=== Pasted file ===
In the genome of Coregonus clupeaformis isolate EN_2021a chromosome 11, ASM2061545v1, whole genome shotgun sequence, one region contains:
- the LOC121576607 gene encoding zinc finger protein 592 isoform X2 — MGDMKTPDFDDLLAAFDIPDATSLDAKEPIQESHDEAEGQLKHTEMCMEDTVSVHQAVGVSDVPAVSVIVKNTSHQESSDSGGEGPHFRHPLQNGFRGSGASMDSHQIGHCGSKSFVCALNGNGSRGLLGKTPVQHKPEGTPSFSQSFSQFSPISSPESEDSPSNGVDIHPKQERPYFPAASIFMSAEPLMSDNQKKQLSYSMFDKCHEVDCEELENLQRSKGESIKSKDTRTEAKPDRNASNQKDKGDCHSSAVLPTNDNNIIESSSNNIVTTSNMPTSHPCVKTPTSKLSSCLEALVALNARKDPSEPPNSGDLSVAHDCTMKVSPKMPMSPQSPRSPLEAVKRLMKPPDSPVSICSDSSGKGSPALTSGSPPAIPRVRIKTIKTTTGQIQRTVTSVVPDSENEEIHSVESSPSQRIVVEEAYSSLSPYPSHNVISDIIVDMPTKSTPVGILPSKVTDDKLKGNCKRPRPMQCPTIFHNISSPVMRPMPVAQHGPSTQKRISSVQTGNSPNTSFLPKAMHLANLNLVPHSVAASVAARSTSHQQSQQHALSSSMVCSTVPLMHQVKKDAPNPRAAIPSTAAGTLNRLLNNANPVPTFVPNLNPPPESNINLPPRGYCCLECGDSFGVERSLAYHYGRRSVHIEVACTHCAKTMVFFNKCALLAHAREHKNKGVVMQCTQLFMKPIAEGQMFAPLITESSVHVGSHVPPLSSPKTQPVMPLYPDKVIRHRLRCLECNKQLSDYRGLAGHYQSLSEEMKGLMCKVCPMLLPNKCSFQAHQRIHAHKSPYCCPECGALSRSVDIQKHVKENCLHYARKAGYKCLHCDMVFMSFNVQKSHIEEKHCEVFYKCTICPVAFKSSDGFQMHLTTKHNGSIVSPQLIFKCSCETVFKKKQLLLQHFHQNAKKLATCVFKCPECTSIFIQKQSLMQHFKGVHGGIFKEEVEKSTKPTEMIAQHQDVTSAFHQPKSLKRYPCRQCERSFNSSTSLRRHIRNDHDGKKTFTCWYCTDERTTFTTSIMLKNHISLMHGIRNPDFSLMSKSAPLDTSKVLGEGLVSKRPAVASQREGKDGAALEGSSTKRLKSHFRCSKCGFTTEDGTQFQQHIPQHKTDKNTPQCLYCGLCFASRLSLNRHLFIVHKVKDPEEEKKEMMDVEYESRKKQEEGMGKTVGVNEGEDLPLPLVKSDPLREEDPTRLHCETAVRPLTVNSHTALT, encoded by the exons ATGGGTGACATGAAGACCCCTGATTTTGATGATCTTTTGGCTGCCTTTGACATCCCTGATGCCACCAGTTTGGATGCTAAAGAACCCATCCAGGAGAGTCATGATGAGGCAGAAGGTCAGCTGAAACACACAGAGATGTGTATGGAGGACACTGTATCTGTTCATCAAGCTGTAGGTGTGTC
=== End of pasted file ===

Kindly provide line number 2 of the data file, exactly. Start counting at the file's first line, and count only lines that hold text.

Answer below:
- the LOC121576607 gene encoding zinc finger protein 592 isoform X2 — MGDMKTPDFDDLLAAFDIPDATSLDAKEPIQESHDEAEGQLKHTEMCMEDTVSVHQAVGVSDVPAVSVIVKNTSHQESSDSGGEGPHFRHPLQNGFRGSGASMDSHQIGHCGSKSFVCALNGNGSRGLLGKTPVQHKPEGTPSFSQSFSQFSPISSPESEDSPSNGVDIHPKQERPYFPAASIFMSAEPLMSDNQKKQLSYSMFDKCHEVDCEELENLQRSKGESIKSKDTRTEAKPDRNASNQKDKGDCHSSAVLPTNDNNIIESSSNNIVTTSNMPTSHPCVKTPTSKLSSCLEALVALNARKDPSEPPNSGDLSVAHDCTMKVSPKMPMSPQSPRSPLEAVKRLMKPPDSPVSICSDSSGKGSPALTSGSPPAIPRVRIKTIKTTTGQIQRTVTSVVPDSENEEIHSVESSPSQRIVVEEAYSSLSPYPSHNVISDIIVDMPTKSTPVGILPSKVTDDKLKGNCKRPRPMQCPTIFHNISSPVMRPMPVAQHGPSTQKRISSVQTGNSPNTSFLPKAMHLANLNLVPHSVAASVAARSTSHQQSQQHALSSSMVCSTVPLMHQVKKDAPNPRAAIPSTAAGTLNRLLNNANPVPTFVPNLNPPPESNINLPPRGYCCLECGDSFGVERSLAYHYGRRSVHIEVACTHCAKTMVFFNKCALLAHAREHKNKGVVMQCTQLFMKPIAEGQMFAPLITESSVHVGSHVPPLSSPKTQPVMPLYPDKVIRHRLRCLECNKQLSDYRGLAGHYQSLSEEMKGLMCKVCPMLLPNKCSFQAHQRIHAHKSPYCCPECGALSRSVDIQKHVKENCLHYARKAGYKCLHCDMVFMSFNVQKSHIEEKHCEVFYKCTICPVAFKSSDGFQMHLTTKHNGSIVSPQLIFKCSCETVFKKKQLLLQHFHQNAKKLATCVFKCPECTSIFIQKQSLMQHFKGVHGGIFKEEVEKSTKPTEMIAQHQDVTSAFHQPKSLKRYPCRQCERSFNSSTSLRRHIRNDHDGKKTFTCWYCTDERTTFTTSIMLKNHISLMHGIRNPDFSLMSKSAPLDTSKVLGEGLVSKRPAVASQREGKDGAALEGSSTKRLKSHFRCSKCGFTTEDGTQFQQHIPQHKTDKNTPQCLYCGLCFASRLSLNRHLFIVHKVKDPEEEKKEMMDVEYESRKKQEEGMGKTVGVNEGEDLPLPLVKSDPLREEDPTRLHCETAVRPLTVNSHTALT, encoded by the exons ATGGGTGACATGAAGACCCCTGATTTTGATGATCTTTTGGCTGCCTTTGACATCCCTGATGCCACCAGTTTGGATGCTAAAGAACCCATCCAGGAGAGTCATGATGAGGCAGAAGGTCAGCTGAAACACACAGAGATGTGTATGGAGGACACTGTATCTGTTCATCAAGCTGTAGGTGTGTC